Hyperoside exhibits anticancer activity in non‑small cell lung cancer cells with T790M mutations by upregulating FoxO1 via CCAT1.
Oncol Rep. 2020 Feb ;43(2):617-624. Epub 2019 Dec 18. PMID: 31894285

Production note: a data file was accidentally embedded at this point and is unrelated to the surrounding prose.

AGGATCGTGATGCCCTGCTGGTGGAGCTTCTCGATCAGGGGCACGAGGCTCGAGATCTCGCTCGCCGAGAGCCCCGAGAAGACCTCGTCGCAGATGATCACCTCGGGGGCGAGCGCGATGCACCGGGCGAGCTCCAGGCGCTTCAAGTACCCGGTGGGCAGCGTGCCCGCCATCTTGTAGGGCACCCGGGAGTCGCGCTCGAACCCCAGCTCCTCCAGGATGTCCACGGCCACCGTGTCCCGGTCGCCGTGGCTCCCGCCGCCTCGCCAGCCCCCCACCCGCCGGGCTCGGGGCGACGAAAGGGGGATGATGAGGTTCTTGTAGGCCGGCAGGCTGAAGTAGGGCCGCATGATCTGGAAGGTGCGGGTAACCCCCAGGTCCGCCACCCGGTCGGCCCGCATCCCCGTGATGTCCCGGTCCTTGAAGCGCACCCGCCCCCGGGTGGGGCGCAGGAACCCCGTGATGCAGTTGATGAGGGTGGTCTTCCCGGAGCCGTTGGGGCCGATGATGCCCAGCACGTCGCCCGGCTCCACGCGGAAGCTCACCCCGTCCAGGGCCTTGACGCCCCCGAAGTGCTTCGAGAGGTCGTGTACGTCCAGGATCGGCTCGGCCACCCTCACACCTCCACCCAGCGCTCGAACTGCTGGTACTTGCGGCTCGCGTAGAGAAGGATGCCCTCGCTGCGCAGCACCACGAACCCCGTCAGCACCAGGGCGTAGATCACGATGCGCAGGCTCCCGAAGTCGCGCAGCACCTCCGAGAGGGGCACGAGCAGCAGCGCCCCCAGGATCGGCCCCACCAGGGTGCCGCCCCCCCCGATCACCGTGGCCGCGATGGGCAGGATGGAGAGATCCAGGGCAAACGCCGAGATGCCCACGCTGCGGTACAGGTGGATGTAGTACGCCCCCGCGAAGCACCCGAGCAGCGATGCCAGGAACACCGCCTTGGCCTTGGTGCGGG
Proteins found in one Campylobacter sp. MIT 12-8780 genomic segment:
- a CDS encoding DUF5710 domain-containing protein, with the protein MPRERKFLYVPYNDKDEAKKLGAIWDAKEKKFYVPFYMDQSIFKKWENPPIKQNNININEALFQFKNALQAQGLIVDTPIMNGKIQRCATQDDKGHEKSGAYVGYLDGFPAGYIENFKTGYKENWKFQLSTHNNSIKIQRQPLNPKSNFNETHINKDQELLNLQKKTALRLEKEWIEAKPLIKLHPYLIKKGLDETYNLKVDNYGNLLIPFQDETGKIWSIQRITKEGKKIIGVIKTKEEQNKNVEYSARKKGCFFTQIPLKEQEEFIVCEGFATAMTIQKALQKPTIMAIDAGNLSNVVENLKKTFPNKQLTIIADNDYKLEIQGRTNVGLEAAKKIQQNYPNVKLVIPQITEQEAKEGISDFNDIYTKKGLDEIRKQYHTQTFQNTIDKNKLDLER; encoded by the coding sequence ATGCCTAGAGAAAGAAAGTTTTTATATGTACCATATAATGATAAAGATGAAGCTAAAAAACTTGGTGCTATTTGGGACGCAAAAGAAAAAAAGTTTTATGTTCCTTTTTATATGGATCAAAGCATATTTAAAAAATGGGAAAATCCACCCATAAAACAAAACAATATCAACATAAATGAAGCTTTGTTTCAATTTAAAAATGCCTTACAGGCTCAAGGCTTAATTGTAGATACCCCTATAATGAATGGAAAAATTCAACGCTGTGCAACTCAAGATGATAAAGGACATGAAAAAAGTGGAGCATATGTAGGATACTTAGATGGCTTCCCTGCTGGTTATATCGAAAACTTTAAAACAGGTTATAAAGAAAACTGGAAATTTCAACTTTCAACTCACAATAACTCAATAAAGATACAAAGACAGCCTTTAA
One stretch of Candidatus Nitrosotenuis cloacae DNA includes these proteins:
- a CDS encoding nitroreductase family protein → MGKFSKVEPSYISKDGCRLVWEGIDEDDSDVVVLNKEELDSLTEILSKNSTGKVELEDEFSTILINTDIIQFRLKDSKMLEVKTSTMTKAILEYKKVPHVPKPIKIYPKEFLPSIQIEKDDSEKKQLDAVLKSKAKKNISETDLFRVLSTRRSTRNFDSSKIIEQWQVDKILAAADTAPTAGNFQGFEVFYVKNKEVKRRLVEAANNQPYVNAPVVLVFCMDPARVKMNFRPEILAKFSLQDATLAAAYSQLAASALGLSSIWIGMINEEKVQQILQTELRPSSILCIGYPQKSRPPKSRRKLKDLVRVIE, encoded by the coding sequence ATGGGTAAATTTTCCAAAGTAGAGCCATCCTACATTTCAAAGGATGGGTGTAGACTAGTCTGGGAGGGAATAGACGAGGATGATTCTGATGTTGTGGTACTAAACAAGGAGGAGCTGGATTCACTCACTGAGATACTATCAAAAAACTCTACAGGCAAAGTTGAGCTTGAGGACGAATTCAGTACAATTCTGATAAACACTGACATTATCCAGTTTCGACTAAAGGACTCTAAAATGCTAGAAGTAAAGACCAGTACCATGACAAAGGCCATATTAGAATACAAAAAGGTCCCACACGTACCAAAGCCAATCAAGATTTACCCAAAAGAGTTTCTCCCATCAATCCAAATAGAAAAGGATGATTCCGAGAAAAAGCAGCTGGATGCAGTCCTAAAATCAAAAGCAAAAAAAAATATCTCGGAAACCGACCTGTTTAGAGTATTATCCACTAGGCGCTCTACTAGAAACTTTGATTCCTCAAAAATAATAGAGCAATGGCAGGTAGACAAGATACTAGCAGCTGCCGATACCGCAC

Acquired epidermal growth factor receptor (EGFR) T790M mutation is the most common mechanism that accounts for EGFR‑TKI (tyrosine kinase inhibitor) resistance of non‑small cell lung cancer (NSCLC). High expense and acquired resistance weaken support for the use of osimertinib for T790M‑positive NSCLC treatment, and limit the efficacy and application of this drug. Hyperoside, a flavonol glycoside compound,extracted from Hypericum perforatum, has been reported to inhibit the growth of a variety of tumors. The present study aimed to investigate the role of hyperoside in treating NSCLC with T790M mutations, and to elucidate the underlying molecular mechanisms. Cell viability assays, apoptosis analysis,reverse transcription‑quantitative PCR, western blot analysis, animal experiments and immunohistochemistry were performed to examine the anticancer activity of hyperoside. Hyperoside inhibited the proliferation and induced the apoptosis of T790M‑positive NSCLC cells. Hyperoside upregulated forkhead box protein O1 (FoxO1) expression and downregulated the level of long non‑coding RNA (lncRNA) colon cancer associated transcript 1 (CCAT1) in T790M‑positive NSCLC cells. In the in vivo study, hyperoside inhibited the growth of T790M‑positive NSCLC xenografts. In conclusion, hyperoside inhibited proliferation and induced apoptosis by upregulating FoxO1 via CCAT1 in T790M‑positive NSCLC both in vitro and in vivo, suggesting that hyperoside is a novel candidate for T790M‑positive NSCLC treatment.